No Posts

Sorry guys ... I have a terrible internet connection now. No posts, I think, for about 1 month. Sorry -- the lack of internet is killing me, too!
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Vibrations 2.5

Okay ... I've got a mish-mash of stuff here. Maybe it's just me, but there seems to be a pretty substantial wave of new bands that are really digging 60s beachy, surfy, poppy sounds. (Re: my previous "Vibrations" posts). So with this post, I'm trying to go in a different direction. Faunts is a "hauntingly beautiful and definitely hopeful" Canadian group whose music is full of "high expectations/low results" (I'm quoting them right now). That's a good way to put it, though ... they certainly have an ambitious sound ... one that mimics shoegaze and atmospheric rock, but doesn't quite pull it off, giving their style a special place in my heart.
Faunts - Memories of Places We've Never Been
Faunts - What I'd Love To Hear You Say

The Wet Secrets is another Canadian group. I like them a lot. Their singer has a voice similar to the Hot Hot Heat guy's voice, but it's more passionate ... more convincing, with a twinge of spite in it. Or something. This is a good description of their style: "The Wet Secrets are what would come if the B-52s had sex with Broken Social Scene, with Lil' John as the midwife!"
the Wet Secrets - Half Whale Half Cow
the Wet Secrets - Boat Gas Death Train
the Wet Secrets - Mr Rimjob 1999
the Wet Secrets - Karate Space Tiger

Now for a complete departure: Calvoon: a light-weight goofy dancey rock group from the UK. I like them because they don't seem to take themselves too seriously and they play dancey music that isn't necessarily inspired by Gang of Four (the most inspirational band for many dance/punk groups), and that is just ... fun! Calvoon's music is like the Blues Brothers stuff mixed with new wave of the 80s. Cute harmonies, but rough voices make for an interesting and never-done-before sound. Good.
Calvoon's Myspace page

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Vibrations 2.3

I'm not really into country music. Not even the "better" country. But I like Rumiko Jr., a British six-piece group. Maybe it's because they're British (yet signed to a Spanish label) that they're a little different than most of the country you'll hear coming out of the states.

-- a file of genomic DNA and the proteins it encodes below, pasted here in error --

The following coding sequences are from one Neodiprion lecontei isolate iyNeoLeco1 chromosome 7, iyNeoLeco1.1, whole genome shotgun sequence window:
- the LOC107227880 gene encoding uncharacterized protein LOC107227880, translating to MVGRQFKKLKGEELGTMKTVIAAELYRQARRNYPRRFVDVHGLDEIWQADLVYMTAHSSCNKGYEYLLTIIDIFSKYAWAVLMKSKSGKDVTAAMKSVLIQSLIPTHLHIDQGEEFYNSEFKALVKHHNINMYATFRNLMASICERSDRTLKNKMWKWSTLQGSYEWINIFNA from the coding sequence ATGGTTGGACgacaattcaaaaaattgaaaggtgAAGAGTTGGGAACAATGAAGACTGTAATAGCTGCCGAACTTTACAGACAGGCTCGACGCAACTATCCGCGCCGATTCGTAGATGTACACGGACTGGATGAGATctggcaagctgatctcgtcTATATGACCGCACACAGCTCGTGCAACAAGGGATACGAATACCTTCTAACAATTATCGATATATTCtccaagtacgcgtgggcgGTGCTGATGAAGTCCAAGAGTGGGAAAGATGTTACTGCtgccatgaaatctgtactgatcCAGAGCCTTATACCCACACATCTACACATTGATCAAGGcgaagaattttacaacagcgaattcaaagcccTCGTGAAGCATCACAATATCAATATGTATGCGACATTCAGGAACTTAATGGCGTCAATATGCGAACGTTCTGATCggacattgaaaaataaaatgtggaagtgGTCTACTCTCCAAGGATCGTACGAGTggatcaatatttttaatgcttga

Rumiko Jr. - Little Nothing
Rumiko Jr. - Broken Vessel
Rumiko Jr. - Sweep the Ashes

I feel another wave of hype approaching, but this time it's the Mystery Jets that are surfing it. They're music is cool because they consistently have really interesting vocal harmonies and the vocals seem to be more central to their songs than most bands' are. I want them to get hyped ... they deserve it.
Mystery Jets - Alas Agnes

The Village Orchestra is the solo project of Ruaridh Law. I have never heard minimalist music like this before. Usually I don't dig it too much, but Law's blend of noise and pretty melodies makes for an good sound.
The Village Orchestra - Love Theme From Two Man Rumble

Fuck-off Machete is, I agree, a very angry sounding band name. And they're promotional photos suggest that as well ... and I guess they are a little angry. The vocalist's voice me of Kim Gordon's, but the guitars and clearer and punkier than anything Sonic Youth has recorded. Still that stop and start sort of sound, though. I really like these guys ...
Fuck-off Machete - Copper And Lead Fight

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Rumble 1.3

Rumble is the post I'll use from now on to write about reading material.
Japanland, the international director, Karin Muller's new book, looks good, especially for those of us who are living in Japan for one year. From the reviews, it looks particularity interesting, as she did not just stay in the country or just the cities. She did plenty of both, and I think that that contrast will make the book more of an interesting read. I think ... haven't read it yet.
Hong Kong: Front Door/Back Door is a new collaborative book of photographs, documenting the densely populated and modern city of Hong Kong. It looks like the book took a tremendous amount of effort to create and compile, so I would be curious to see what's within! (Update: look at many pictures here).
David Marxy's latest post is pretty interesting. He explains that the Japanese system of transportation (and many of their systems) work perfectly when nothing goes wrong, but a slight miscalculation sets the whole structure into chaos.